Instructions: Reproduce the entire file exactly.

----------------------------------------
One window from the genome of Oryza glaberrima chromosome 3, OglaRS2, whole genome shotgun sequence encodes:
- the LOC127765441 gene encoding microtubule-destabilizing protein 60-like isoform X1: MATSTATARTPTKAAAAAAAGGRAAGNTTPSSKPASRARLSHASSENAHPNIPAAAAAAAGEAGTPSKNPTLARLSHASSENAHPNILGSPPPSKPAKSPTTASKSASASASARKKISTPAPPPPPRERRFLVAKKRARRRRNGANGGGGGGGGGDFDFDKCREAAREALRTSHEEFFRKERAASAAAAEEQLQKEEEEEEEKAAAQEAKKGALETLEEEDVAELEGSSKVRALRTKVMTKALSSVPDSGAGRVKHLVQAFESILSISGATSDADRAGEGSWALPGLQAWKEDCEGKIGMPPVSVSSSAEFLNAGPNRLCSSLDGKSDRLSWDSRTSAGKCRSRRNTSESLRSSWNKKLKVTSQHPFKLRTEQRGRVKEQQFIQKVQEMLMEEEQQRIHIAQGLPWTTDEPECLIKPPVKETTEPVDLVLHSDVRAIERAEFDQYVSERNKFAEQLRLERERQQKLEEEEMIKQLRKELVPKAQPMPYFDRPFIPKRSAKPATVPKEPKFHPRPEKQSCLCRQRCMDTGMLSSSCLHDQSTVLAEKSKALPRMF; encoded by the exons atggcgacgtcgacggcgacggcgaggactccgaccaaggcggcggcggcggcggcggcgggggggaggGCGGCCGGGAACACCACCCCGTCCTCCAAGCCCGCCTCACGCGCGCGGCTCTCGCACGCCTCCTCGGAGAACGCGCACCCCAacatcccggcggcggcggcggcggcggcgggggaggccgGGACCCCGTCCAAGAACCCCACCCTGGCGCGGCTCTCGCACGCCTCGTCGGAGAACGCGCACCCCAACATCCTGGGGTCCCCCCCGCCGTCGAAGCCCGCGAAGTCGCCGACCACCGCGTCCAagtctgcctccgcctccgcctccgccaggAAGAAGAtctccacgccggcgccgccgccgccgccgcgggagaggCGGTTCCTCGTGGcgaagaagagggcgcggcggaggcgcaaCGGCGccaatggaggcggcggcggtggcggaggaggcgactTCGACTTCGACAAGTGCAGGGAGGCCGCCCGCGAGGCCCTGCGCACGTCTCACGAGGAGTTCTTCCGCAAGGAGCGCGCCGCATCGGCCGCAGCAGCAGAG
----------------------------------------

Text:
One window from the genome of Oryza glaberrima chromosome 3, OglaRS2, whole genome shotgun sequence encodes:
- the LOC127765441 gene encoding microtubule-destabilizing protein 60-like isoform X1: MATSTATARTPTKAAAAAAAGGRAAGNTTPSSKPASRARLSHASSENAHPNIPAAAAAAAGEAGTPSKNPTLARLSHASSENAHPNILGSPPPSKPAKSPTTASKSASASASARKKISTPAPPPPPRERRFLVAKKRARRRRNGANGGGGGGGGGDFDFDKCREAAREALRTSHEEFFRKERAASAAAAEEQLQKEEEEEEEKAAAQEAKKGALETLEEEDVAELEGSSKVRALRTKVMTKALSSVPDSGAGRVKHLVQAFESILSISGATSDADRAGEGSWALPGLQAWKEDCEGKIGMPPVSVSSSAEFLNAGPNRLCSSLDGKSDRLSWDSRTSAGKCRSRRNTSESLRSSWNKKLKVTSQHPFKLRTEQRGRVKEQQFIQKVQEMLMEEEQQRIHIAQGLPWTTDEPECLIKPPVKETTEPVDLVLHSDVRAIERAEFDQYVSERNKFAEQLRLERERQQKLEEEEMIKQLRKELVPKAQPMPYFDRPFIPKRSAKPATVPKEPKFHPRPEKQSCLCRQRCMDTGMLSSSCLHDQSTVLAEKSKALPRMF; encoded by the exons atggcgacgtcgacggcgacggcgaggactccgaccaaggcggcggcggcggcggcggcgggggggaggGCGGCCGGGAACACCACCCCGTCCTCCAAGCCCGCCTCACGCGCGCGGCTCTCGCACGCCTCCTCGGAGAACGCGCACCCCAacatcccggcggcggcggcggcggcggcgggggaggccgGGACCCCGTCCAAGAACCCCACCCTGGCGCGGCTCTCGCACGCCTCGTCGGAGAACGCGCACCCCAACATCCTGGGGTCCCCCCCGCCGTCGAAGCCCGCGAAGTCGCCGACCACCGCGTCCAagtctgcctccgcctccgcctccgccaggAAGAAGAtctccacgccggcgccgccgccgccgccgcgggagaggCGGTTCCTCGTGGcgaagaagagggcgcggcggaggcgcaaCGGCGccaatggaggcggcggcggtggcggaggaggcgactTCGACTTCGACAAGTGCAGGGAGGCCGCCCGCGAGGCCCTGCGCACGTCTCACGAGGAGTTCTTCCGCAAGGAGCGCGCCGCATCGGCCGCAGCAGCAGAG